Saving Private Euro: What if Spain falls?

Bernard Delbecque 24 June 2012

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The approach taken so far to save the euro – fiscal austerity, structural reform and concessional financial assistance, and stronger surveillance of economic and budget policies – has failed as a strategy to restore calm in financial markets. Existential doubt about the euro survival has resurfaced. In reaction, the political debate on solutions to solve the Eurozone crisis has shifted in new directions in recent weeks:

  • It is now widely recognised that the current policy mix in the Eurozone is not sustainable. Fiscal tightening in the peripheral countries has no chance of delivering the budget-deficit targets as long as macroeconomic policy in the Eurozone will not be rebalanced to boost growth.
  • There are more and more advocates of a “banking union”, which could involve different layers: a common deposit guarantee, a pan-European resolution fund, and a single supervisor for the large and complex cross-border banks (see for example Praet 2012). Such a framework would reduce the risks of bank runs and mutualise the costs of bank recapitalisation.
  • There is a growing consensus in support of jointly guaranteed Eurozone bonds to finance the borrowing requirements of individual countries. This solution would reduce the financing costs of peripheral economies and break the adverse feedback loop between market concerns, fiscal deficits, and economic growth.

While a political agreement on growth measures is underway, it is unlikely to be sufficiently aggressive to counteract the contractionary impact of fiscal austerity. Transforming the Eurozone into a monetary and banking union would provide a proof of political commitment to save the euro. It is doubtful however that the first steps in that direction will be sufficiently ambitious given the required transfer sovereignty and resources to a federal authority. A deal on Eurobonds and the resulting mutualisation of sovereign debt also seems impossible without moving towards a true political and fiscal union.1

While the new architecture of the new European monetary union is taking shape, the distance to get there appears dangerously long in light of the growing tensions in the markets. Given that the slow pace of political decision-making, what can be done to win the race with the markets?

Remove the maximum lending capacity of the ESM

The most serious danger to the euro is that Spain would be forced to ask for a full financial bailout. While the Eurozone might have just enough resources to finance a full-fledged adjustment programme with Spain, no money would be left to help another country. This would fuel alarm on financial markets because of a perception that Italy would follow if Spain falls. In other words, rather than calming markets, a bailout of Spain would bring the Eurozone even closer to the breakup point if it were not encompassed within a global and ambitious response to the market concerns.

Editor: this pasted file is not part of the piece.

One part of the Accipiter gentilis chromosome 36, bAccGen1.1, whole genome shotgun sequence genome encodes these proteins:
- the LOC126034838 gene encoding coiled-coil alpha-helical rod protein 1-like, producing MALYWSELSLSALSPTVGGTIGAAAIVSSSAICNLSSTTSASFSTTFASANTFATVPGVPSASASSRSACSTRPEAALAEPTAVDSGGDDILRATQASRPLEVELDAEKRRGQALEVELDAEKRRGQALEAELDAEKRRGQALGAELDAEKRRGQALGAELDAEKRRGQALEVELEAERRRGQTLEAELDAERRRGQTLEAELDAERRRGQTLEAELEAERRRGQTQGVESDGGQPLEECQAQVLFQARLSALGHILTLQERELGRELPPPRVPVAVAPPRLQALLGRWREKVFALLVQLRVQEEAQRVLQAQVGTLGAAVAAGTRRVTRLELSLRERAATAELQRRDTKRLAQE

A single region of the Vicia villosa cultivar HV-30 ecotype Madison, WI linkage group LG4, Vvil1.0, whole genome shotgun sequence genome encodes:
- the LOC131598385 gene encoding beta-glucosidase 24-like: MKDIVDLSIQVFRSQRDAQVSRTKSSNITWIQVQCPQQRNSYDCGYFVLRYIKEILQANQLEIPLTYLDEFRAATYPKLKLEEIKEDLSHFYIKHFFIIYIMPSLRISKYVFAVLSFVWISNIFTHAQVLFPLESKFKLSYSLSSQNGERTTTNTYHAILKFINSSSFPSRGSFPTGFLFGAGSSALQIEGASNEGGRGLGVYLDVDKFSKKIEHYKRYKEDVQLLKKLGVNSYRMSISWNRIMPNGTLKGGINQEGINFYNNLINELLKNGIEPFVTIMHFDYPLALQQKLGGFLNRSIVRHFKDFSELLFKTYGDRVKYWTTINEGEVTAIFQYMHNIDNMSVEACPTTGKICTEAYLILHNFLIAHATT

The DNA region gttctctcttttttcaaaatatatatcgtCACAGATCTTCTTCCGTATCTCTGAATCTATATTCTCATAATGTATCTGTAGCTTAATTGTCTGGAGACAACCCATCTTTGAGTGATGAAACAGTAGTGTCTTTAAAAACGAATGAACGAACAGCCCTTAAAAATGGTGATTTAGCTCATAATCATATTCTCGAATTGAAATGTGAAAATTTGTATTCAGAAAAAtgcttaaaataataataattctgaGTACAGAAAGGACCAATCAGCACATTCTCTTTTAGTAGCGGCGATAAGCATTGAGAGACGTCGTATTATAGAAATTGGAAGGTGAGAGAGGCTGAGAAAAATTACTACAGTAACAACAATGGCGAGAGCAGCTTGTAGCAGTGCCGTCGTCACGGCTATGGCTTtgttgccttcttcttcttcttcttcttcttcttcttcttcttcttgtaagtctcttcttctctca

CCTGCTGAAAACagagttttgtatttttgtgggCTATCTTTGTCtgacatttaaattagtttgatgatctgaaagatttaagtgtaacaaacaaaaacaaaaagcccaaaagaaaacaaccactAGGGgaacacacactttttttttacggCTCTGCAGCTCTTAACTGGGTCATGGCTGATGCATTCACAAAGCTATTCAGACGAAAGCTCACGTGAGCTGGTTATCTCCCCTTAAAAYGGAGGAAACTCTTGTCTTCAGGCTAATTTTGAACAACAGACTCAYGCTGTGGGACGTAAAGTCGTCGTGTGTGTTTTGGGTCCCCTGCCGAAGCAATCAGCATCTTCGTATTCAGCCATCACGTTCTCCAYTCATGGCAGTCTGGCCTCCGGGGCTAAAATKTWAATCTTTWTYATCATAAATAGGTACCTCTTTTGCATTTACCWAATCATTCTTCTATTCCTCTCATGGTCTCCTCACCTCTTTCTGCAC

A solution to eliminate any concern regarding the financial resources available to help Spain and Italy would be to remove the maximum lending volume of the European Stability Mechanism (ESM), which has been set at €500 billion,2 and to grant it a banking license. These new provisions would allow the ESM to borrow on the capital markets a multiple of its subscribed capital (€700 billion) and have access to ECB re-financing, thereby enabling the ESM to get the resources needed to participate in a bailout plan for Spain and Italy. This participation could take the form of purchasing government bonds issued by these countries on the primary market. If needed, these bonds could then be used as collateral for ECB loans. The financial support to the countries concerned would be conditional on the adoption of a macroeconomic adjustment program supported by the International Monetary Fund. In the absence of a federal finance ministry capable of enforcing mutually agreed adjustment measures, it seems indeed unrealistic to expect that Spain and Italy receive large-scale financial support without economic conditionality. This said, the adjustment programmes should find the right balance between fiscal discipline, structural reform and economic growth.

The idea of granting a banking license to the Eurozone rescue fund is not new.3 However, the previously-developed proposals were more ambitious to the extent that they aimed at creating a liquidity backstop to deal with a generalised breakdown of confidence and liquidity. The proposal developed here is more modest since its objective is to ensure that the ESM lending capacity is large enough to provide financial assistance to all countries that request it. In other words, the goal is not to build a big “bazooka” to reassure markets and trigger sharply lower spreads on peripheral bonds. Rather, it is assumed that market confidence will only come back if the peripheral countries address the roots of their fiscal problems and find ways to substantially improve their competitiveness.

The Treaty establishing the ESM foresees that the adequacy of the combined lending capacity of the ESM will be assessed and increased if appropriate, prior to its entry into force. The worsening of the Eurozone crisis justifies making this assessment and agreeing on a change to the Treaty. The European Central Bank (ECB) should be invited to participate in the discussion in order to obtain its support.

Until now, the idea of registering the ESM as a bank has met strong resistance from the European Central Bank (ECB) and Germany. Over and above the fact that the proposal developed here is not to grant the ESM an unlimited access to ECB re-financing, a series of other arguments can be offered to persuade policymakers of its merits.

Limited risks for the ECB

Granting the ESM a banking license could be considered to be identical to an operation of sovereign debt monetisation that would lead to an excessive increase in the ECB balance sheet. Several arguments can be used to address these concerns.